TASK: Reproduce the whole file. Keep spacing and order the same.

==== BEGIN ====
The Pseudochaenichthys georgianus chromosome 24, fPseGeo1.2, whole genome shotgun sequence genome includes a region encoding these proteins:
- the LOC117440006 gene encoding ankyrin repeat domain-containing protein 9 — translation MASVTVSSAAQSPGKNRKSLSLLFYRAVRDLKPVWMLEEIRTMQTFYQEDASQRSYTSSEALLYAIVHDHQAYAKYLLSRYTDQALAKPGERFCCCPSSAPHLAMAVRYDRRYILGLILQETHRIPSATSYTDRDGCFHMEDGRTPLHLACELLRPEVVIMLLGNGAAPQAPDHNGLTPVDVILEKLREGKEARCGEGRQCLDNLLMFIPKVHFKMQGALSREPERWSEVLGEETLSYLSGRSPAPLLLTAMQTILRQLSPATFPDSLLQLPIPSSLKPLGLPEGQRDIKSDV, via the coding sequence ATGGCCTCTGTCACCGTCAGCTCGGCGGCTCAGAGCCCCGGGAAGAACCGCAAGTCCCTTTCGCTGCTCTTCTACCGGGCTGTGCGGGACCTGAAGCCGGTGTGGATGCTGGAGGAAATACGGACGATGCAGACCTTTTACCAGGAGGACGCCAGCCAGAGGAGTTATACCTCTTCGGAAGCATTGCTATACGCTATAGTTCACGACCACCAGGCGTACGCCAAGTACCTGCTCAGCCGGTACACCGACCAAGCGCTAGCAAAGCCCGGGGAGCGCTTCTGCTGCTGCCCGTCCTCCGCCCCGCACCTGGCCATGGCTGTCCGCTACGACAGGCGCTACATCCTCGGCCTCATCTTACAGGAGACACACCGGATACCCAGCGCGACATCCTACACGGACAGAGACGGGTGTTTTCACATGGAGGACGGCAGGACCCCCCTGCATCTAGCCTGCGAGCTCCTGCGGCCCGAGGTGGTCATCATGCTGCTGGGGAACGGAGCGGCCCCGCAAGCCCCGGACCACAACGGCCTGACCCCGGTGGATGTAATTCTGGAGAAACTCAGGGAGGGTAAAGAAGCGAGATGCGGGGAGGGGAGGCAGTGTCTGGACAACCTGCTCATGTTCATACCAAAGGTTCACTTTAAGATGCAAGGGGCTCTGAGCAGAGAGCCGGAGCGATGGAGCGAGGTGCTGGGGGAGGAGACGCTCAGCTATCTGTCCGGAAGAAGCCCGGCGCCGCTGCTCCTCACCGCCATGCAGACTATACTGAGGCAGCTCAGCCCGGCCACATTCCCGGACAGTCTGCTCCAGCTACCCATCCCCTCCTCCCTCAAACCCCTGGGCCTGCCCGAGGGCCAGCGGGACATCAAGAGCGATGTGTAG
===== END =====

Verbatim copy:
The Pseudochaenichthys georgianus chromosome 24, fPseGeo1.2, whole genome shotgun sequence genome includes a region encoding these proteins:
- the LOC117440006 gene encoding ankyrin repeat domain-containing protein 9 — translation MASVTVSSAAQSPGKNRKSLSLLFYRAVRDLKPVWMLEEIRTMQTFYQEDASQRSYTSSEALLYAIVHDHQAYAKYLLSRYTDQALAKPGERFCCCPSSAPHLAMAVRYDRRYILGLILQETHRIPSATSYTDRDGCFHMEDGRTPLHLACELLRPEVVIMLLGNGAAPQAPDHNGLTPVDVILEKLREGKEARCGEGRQCLDNLLMFIPKVHFKMQGALSREPERWSEVLGEETLSYLSGRSPAPLLLTAMQTILRQLSPATFPDSLLQLPIPSSLKPLGLPEGQRDIKSDV, via the coding sequence ATGGCCTCTGTCACCGTCAGCTCGGCGGCTCAGAGCCCCGGGAAGAACCGCAAGTCCCTTTCGCTGCTCTTCTACCGGGCTGTGCGGGACCTGAAGCCGGTGTGGATGCTGGAGGAAATACGGACGATGCAGACCTTTTACCAGGAGGACGCCAGCCAGAGGAGTTATACCTCTTCGGAAGCATTGCTATACGCTATAGTTCACGACCACCAGGCGTACGCCAAGTACCTGCTCAGCCGGTACACCGACCAAGCGCTAGCAAAGCCCGGGGAGCGCTTCTGCTGCTGCCCGTCCTCCGCCCCGCACCTGGCCATGGCTGTCCGCTACGACAGGCGCTACATCCTCGGCCTCATCTTACAGGAGACACACCGGATACCCAGCGCGACATCCTACACGGACAGAGACGGGTGTTTTCACATGGAGGACGGCAGGACCCCCCTGCATCTAGCCTGCGAGCTCCTGCGGCCCGAGGTGGTCATCATGCTGCTGGGGAACGGAGCGGCCCCGCAAGCCCCGGACCACAACGGCCTGACCCCGGTGGATGTAATTCTGGAGAAACTCAGGGAGGGTAAAGAAGCGAGATGCGGGGAGGGGAGGCAGTGTCTGGACAACCTGCTCATGTTCATACCAAAGGTTCACTTTAAGATGCAAGGGGCTCTGAGCAGAGAGCCGGAGCGATGGAGCGAGGTGCTGGGGGAGGAGACGCTCAGCTATCTGTCCGGAAGAAGCCCGGCGCCGCTGCTCCTCACCGCCATGCAGACTATACTGAGGCAGCTCAGCCCGGCCACATTCCCGGACAGTCTGCTCCAGCTACCCATCCCCTCCTCCCTCAAACCCCTGGGCCTGCCCGAGGGCCAGCGGGACATCAAGAGCGATGTGTAG